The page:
A new study by researchers at Harvard University estimates that Chinese government employees fabricate 488 million social media posts each year.
As the first rigorous analysis of China’s online propaganda machine, the team found that the “Fifty Cent Party” or Wumao Dang—a derogatory term used to describe contract workers popularly believed to be making fifty cents per post—largely consists of state employees dedicated to other full-time duties.
Workers for a wide range of public agencies including human resource departments, county courts, and local tax bureaus publish the fake posts in addition to their regular duties, according to the study. The authors did not discover any evidence that the employees were paid directly for the comments they wrote and posted.Enjoying this article? Click here to subscribe for full access. Just $5 a month.
Contrary to previous assumptions, researchers Gary King, Jennifer Pan, and Margaret E. Roberts concluded that China’s propaganda strategy on social media aims to distract and divert online discourse away from sensitive topics rather than directly engaging in heated debates with commenters.
The investigators used data from an email archive leaked in December 2014 from the Internet Propaganda Office of Zhanggong, a district of Ganzhou City in Jiangxi province; the information was disclosed by an anonymous blogger, “Xiaolan.” The released files included all of the emails sent to, and some from, the Internet Propaganda Office email account in 2013 and 2014—roughly 43,000 emails in total.
Using sophisticated data analyses methods, the authors successfully identified the mysterious creators of the posts and uncovered the content attributed to them. The team then employed machine learning techniques to extrapolate the results from the leaked county data. Drawing upon their findings they were able to make estimates of the magnitude of government-created comments on China’s internet.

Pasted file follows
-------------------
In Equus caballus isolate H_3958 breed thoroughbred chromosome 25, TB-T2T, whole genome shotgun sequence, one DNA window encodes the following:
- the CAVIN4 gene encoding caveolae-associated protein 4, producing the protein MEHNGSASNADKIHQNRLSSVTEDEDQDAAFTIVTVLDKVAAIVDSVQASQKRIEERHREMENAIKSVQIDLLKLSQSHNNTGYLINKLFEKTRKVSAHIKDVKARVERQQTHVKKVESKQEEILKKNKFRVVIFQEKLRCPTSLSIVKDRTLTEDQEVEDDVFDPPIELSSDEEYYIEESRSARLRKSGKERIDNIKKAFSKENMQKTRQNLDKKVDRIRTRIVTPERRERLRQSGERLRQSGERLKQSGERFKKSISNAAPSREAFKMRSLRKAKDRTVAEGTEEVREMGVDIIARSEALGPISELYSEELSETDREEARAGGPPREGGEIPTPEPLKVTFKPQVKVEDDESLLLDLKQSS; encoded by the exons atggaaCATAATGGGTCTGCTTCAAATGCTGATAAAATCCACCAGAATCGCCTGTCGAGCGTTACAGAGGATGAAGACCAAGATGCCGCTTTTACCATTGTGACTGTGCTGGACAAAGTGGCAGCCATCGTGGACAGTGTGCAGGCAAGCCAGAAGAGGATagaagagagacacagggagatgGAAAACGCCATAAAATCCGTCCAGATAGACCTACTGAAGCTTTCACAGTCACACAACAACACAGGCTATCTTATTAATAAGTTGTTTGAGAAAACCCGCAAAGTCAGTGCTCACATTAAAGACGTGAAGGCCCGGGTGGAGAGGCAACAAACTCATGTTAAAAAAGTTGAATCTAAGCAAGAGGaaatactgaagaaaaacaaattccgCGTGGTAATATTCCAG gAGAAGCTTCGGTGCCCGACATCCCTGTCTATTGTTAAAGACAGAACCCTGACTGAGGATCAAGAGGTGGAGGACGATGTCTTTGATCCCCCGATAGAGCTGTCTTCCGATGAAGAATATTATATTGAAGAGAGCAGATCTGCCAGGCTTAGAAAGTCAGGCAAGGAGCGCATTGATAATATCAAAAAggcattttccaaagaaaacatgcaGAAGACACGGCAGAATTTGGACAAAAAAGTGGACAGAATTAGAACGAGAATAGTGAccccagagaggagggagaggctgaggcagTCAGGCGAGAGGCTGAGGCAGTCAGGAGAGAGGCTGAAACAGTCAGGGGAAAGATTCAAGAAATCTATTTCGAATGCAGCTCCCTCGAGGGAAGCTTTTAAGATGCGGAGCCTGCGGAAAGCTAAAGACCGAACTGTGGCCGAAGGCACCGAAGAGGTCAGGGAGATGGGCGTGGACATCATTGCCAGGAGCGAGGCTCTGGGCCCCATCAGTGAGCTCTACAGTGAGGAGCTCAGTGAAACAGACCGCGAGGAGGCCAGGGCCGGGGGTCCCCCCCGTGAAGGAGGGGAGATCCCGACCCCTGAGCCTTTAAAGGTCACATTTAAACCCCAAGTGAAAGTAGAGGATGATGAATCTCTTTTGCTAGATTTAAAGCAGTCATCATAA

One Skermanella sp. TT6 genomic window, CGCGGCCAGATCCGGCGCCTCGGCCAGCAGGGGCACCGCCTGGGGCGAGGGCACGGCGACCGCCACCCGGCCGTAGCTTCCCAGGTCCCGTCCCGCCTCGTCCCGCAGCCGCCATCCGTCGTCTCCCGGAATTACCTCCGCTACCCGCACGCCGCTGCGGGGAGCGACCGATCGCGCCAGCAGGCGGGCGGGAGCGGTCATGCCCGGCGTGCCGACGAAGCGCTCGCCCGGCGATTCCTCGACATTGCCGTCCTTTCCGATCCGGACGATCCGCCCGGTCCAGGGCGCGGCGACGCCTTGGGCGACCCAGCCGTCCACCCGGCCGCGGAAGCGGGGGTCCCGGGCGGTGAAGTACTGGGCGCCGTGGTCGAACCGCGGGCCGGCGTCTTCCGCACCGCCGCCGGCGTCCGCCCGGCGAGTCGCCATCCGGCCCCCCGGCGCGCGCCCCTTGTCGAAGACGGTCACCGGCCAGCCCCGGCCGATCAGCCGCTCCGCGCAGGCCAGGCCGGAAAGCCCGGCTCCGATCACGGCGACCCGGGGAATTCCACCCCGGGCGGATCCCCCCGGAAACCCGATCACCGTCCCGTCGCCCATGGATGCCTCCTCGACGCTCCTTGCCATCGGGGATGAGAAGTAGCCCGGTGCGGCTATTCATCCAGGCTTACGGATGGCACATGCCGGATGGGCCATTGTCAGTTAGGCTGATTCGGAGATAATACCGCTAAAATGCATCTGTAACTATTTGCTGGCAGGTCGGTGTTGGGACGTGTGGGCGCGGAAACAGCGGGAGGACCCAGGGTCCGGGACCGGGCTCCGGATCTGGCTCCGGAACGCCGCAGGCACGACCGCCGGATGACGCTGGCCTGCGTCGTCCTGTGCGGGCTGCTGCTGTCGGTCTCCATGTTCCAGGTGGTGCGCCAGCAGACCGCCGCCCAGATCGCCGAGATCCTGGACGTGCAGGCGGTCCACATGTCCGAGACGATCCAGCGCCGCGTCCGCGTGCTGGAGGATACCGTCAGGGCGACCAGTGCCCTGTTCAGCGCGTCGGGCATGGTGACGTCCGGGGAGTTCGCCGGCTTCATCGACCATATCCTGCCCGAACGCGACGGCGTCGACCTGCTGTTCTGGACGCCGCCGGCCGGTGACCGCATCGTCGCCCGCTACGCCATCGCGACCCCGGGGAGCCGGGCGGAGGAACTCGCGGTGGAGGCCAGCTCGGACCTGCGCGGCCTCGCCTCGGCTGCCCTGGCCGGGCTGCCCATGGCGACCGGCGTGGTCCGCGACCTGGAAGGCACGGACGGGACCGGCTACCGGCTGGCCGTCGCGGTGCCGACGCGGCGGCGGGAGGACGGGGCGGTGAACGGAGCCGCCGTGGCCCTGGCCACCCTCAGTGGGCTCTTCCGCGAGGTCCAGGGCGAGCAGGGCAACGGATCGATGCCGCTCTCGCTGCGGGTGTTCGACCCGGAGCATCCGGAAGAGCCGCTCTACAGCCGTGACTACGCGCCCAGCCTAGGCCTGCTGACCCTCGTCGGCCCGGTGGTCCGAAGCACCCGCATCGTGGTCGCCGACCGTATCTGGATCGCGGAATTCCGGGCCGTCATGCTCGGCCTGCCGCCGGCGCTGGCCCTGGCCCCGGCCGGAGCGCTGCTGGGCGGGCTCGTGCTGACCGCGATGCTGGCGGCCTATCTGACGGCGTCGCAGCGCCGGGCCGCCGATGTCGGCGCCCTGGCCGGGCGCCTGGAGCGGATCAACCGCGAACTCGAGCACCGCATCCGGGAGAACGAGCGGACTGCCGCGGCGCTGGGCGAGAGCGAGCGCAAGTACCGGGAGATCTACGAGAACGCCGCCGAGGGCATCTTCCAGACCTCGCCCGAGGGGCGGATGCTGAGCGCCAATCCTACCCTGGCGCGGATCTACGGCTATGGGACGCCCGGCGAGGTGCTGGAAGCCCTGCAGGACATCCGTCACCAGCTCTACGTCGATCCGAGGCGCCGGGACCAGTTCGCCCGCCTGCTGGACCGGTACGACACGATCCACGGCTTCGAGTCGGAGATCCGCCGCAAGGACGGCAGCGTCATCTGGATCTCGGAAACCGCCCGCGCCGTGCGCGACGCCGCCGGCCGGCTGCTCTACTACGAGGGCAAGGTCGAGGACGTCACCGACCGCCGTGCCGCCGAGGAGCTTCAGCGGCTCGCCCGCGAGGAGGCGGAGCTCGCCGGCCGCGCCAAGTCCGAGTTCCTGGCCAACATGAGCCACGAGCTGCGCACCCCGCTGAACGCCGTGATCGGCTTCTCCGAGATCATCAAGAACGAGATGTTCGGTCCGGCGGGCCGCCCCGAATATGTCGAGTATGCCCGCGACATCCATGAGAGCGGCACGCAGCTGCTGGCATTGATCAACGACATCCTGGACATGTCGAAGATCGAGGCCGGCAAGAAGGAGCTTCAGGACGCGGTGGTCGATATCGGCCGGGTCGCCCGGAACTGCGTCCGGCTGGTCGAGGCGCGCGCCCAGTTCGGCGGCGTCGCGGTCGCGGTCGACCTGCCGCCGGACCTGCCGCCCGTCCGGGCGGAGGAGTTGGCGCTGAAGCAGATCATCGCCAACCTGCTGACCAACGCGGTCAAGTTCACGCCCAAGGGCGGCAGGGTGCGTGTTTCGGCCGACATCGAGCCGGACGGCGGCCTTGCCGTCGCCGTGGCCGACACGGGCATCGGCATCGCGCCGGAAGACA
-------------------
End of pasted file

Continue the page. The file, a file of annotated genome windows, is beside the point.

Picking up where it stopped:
According to their approximations one of every 178 social media posts is fabricated by the government. The study found roughly half of the false comments are posted on government websites while the rest are published on the more than 80 billion social media posts on China’s internet.
The researchers found that “most of the posts involve cheerleading for China, the revolutionary history of the Communist Party, or other symbols of the regime.”
“In retrospect, this makes a lot of sense — stopping an argument is best done by distraction and changing the subject rather than more argument — but this had previously been unknown,” King said in an e-mail to Bloomberg.
The timing of the posts in the sample from Ganzhou City was also noteworthy. The highest volumes of fake comments were made during major political holidays or periods of social upheaval.
On Tomb Sweeping Day, the researchers found over 18,000 posts focusing on “veterans, martyrs, how glorious or heroic they are and how they sacrificed for China.”
Over 1,800 posts lauded the “China Dream,” a public campaign by President Xi Jinping focusing on the rise of China in global eminence, following the April 2013 People’s Daily article instructing people to carry out the propaganda drive.
After the Shanshan riots of Xinjiang, the authors found nearly 1,100 social media posts diverting attention away from the government-labelled “terrorist incident” to matters related to “local economic development.”
As the New York Times’ Paul Mozer reported: “Posts are usually written in bursts around politically sensitive events, like protests or key national political events, and are often intended to distract the public from bad news.”
It is well-known that the Beijing restricts and modifies the search results of topics considered politically sensitive through its Great Firewall. Popular foreign websites and social media platforms are also banned by the Party including Google, Facebook, and Twitter. Recently, along with China’s emphasis on cyber sovereignty, the government has been tightening its already-firm grip on information available to the public and pushing the Chinese Communist Party’s platform.
One result of the paper is clear: the Chinese government continues to exert a heavy, guiding hand in online forums.